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Koan

A paradoxical riddle or puzzle used in Zen to shock the mind into awareness.

The kanji for "koan" (公案) is an abbreviation for "ko-fu no an-toku". In ancient China, this was a signpost on which new laws were announced to the public. In much the same sense, a koan states a realized principle, or law of reality.

Koans are used almost exclusively in Ch'an (Chinese) and Zen (Japanese) schools of Buddhism, and specifically by the Rinzai or "Sudden Enlightenment" school. The other main branch of Zen, called Soto or "Gradual Enlightenment", does not normally use koans.

There are compilations and commentary written with respect to koan. Two notable collections of koan are the Gateless Gate (http://www.ibiblio.org/zen/cgi-bin/koan-index.pl) and the Blue Cliff Record.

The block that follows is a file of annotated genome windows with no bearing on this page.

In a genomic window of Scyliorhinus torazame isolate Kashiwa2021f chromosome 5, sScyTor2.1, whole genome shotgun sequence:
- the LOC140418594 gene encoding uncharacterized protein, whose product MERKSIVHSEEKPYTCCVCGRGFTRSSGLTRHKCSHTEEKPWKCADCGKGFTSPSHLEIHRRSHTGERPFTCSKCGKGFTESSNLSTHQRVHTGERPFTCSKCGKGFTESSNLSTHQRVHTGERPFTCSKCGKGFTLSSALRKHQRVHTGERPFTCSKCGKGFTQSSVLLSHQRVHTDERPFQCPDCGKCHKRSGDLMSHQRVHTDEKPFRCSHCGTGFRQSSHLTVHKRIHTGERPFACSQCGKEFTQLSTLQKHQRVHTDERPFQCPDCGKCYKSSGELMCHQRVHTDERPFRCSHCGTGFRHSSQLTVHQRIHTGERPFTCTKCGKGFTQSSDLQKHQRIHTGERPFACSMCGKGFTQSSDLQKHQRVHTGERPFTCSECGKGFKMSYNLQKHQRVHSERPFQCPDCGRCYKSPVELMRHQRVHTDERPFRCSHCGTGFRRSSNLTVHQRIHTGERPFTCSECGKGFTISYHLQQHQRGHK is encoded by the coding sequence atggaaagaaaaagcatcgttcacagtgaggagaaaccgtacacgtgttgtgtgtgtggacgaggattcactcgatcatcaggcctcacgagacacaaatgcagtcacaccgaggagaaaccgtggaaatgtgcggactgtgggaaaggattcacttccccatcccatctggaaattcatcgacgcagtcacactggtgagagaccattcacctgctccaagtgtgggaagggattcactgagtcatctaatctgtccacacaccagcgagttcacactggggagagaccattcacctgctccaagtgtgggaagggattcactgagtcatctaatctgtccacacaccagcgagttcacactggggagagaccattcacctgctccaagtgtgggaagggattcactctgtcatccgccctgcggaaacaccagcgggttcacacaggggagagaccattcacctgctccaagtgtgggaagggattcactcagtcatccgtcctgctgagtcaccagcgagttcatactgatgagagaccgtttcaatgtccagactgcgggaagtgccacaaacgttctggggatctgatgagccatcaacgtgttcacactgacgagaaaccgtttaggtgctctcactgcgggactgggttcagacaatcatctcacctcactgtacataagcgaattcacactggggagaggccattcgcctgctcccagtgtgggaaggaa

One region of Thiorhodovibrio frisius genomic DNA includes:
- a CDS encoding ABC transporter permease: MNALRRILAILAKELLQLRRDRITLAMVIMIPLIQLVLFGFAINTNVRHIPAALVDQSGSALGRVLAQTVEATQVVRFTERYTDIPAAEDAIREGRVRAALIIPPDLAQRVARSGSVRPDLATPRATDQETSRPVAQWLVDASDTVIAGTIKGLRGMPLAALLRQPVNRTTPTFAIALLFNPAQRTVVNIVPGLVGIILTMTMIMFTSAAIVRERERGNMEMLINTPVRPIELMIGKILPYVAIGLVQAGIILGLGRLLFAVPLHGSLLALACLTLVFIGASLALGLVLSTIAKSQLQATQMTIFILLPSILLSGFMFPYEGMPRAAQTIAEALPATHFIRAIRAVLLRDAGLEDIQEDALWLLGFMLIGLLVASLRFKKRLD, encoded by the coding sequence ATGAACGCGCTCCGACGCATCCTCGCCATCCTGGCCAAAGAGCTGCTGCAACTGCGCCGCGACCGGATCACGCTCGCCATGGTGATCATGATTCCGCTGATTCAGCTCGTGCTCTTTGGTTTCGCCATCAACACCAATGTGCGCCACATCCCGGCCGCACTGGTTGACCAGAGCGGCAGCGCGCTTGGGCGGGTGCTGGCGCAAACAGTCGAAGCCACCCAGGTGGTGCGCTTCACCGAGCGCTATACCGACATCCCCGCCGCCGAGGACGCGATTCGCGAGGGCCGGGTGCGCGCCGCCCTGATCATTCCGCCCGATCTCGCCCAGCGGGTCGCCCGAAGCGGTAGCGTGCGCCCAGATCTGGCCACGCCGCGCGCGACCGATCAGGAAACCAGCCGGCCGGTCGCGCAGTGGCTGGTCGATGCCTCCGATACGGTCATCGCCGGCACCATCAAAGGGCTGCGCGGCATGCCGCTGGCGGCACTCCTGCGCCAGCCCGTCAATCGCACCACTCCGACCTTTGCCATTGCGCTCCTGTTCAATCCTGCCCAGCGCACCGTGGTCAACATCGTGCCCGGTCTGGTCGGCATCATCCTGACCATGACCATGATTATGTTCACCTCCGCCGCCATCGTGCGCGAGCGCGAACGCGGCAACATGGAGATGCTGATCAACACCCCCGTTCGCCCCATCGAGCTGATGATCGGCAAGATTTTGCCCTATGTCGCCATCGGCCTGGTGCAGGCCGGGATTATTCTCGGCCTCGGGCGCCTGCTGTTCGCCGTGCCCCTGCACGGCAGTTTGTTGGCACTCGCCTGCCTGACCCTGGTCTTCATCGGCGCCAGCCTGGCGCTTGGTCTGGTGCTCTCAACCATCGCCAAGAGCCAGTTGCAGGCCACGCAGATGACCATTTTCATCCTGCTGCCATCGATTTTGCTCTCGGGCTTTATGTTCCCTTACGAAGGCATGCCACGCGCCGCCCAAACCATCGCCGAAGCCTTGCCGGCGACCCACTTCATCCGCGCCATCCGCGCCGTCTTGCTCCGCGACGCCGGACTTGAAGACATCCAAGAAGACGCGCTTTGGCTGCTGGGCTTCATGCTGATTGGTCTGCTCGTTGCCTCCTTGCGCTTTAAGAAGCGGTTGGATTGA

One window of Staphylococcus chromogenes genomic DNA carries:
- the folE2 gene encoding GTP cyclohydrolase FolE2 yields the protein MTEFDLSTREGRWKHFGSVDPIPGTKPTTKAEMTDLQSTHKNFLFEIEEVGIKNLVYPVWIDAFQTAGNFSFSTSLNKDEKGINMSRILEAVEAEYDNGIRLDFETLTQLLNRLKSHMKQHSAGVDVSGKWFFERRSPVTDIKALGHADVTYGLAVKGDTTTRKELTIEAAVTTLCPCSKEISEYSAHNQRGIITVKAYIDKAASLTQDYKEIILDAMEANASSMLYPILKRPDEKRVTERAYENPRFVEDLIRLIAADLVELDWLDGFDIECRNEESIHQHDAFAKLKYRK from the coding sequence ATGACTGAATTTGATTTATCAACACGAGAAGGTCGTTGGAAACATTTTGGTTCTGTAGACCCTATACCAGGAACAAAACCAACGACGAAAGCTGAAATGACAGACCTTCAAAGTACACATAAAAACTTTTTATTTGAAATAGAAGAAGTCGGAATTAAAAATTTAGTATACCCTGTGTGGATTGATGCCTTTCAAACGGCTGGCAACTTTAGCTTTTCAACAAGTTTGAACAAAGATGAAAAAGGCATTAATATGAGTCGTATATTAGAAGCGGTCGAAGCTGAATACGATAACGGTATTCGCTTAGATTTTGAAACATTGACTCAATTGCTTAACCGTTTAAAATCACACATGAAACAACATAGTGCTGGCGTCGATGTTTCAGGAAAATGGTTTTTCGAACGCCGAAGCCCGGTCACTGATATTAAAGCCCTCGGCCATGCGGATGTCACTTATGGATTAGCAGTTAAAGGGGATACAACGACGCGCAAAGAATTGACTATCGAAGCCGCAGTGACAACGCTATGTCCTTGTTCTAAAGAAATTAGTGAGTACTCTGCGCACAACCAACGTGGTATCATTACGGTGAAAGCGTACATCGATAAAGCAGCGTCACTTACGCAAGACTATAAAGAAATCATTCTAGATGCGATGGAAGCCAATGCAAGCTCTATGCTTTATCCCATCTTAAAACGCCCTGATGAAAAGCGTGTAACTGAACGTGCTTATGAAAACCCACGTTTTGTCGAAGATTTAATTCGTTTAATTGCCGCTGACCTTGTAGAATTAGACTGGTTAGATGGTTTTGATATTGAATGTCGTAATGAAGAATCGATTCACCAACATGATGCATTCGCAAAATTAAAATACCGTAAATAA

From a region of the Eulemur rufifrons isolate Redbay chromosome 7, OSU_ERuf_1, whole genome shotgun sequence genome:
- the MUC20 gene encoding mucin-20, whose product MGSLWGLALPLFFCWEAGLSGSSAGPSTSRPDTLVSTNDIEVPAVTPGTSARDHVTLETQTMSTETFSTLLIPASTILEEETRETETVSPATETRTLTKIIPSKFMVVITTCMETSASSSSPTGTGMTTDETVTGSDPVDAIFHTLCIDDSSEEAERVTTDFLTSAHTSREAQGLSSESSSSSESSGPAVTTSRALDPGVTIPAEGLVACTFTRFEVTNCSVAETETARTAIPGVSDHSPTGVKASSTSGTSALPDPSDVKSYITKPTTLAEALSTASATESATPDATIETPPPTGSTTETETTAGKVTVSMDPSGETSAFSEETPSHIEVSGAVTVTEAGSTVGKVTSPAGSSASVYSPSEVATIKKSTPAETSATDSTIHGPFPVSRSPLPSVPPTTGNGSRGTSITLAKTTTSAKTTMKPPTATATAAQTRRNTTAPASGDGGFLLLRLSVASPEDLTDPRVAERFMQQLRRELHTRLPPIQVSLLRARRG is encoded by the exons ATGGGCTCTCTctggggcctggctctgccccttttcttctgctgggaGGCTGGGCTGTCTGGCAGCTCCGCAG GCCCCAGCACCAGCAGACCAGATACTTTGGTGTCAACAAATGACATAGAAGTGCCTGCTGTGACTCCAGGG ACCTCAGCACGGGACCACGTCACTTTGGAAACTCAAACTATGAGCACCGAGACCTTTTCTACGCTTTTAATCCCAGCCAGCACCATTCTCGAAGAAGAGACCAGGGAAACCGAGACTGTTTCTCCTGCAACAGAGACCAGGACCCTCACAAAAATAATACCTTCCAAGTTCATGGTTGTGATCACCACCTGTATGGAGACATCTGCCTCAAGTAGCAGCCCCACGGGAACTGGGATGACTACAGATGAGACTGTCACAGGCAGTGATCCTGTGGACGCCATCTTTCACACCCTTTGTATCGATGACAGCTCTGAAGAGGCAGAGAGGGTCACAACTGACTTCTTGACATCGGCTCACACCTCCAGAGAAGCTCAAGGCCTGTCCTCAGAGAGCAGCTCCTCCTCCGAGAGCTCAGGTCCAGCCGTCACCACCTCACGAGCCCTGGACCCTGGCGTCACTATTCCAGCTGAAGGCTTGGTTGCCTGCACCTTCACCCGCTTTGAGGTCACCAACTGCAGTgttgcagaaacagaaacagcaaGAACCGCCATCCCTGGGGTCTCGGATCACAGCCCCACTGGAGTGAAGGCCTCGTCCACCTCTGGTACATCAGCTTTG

In Sudden Enlightenment training, koans are given to students, according to their ability, to break through and directly perceive reality with the wisdom eye.

Not all koans actually have an answer or explanation, which can be frustrating to people who are used to expecting answers. Instead, they sometimes are intended only to prompt you to ask the right questions, or to question your previous assumptions.

List of koans

  • Show me the face you had before you were born.
  • What is the sound of one hand clapping?
  • The mind is like a dog. His master points at the moon, but he barks at the hand.

Not to be confused with random nonsense or "cleverness".

See also: Buddhism, dharma


Koan (公安) is a common shorthand for National Public Safety Commission.
Koan is also a name for an Emperor of Japan.



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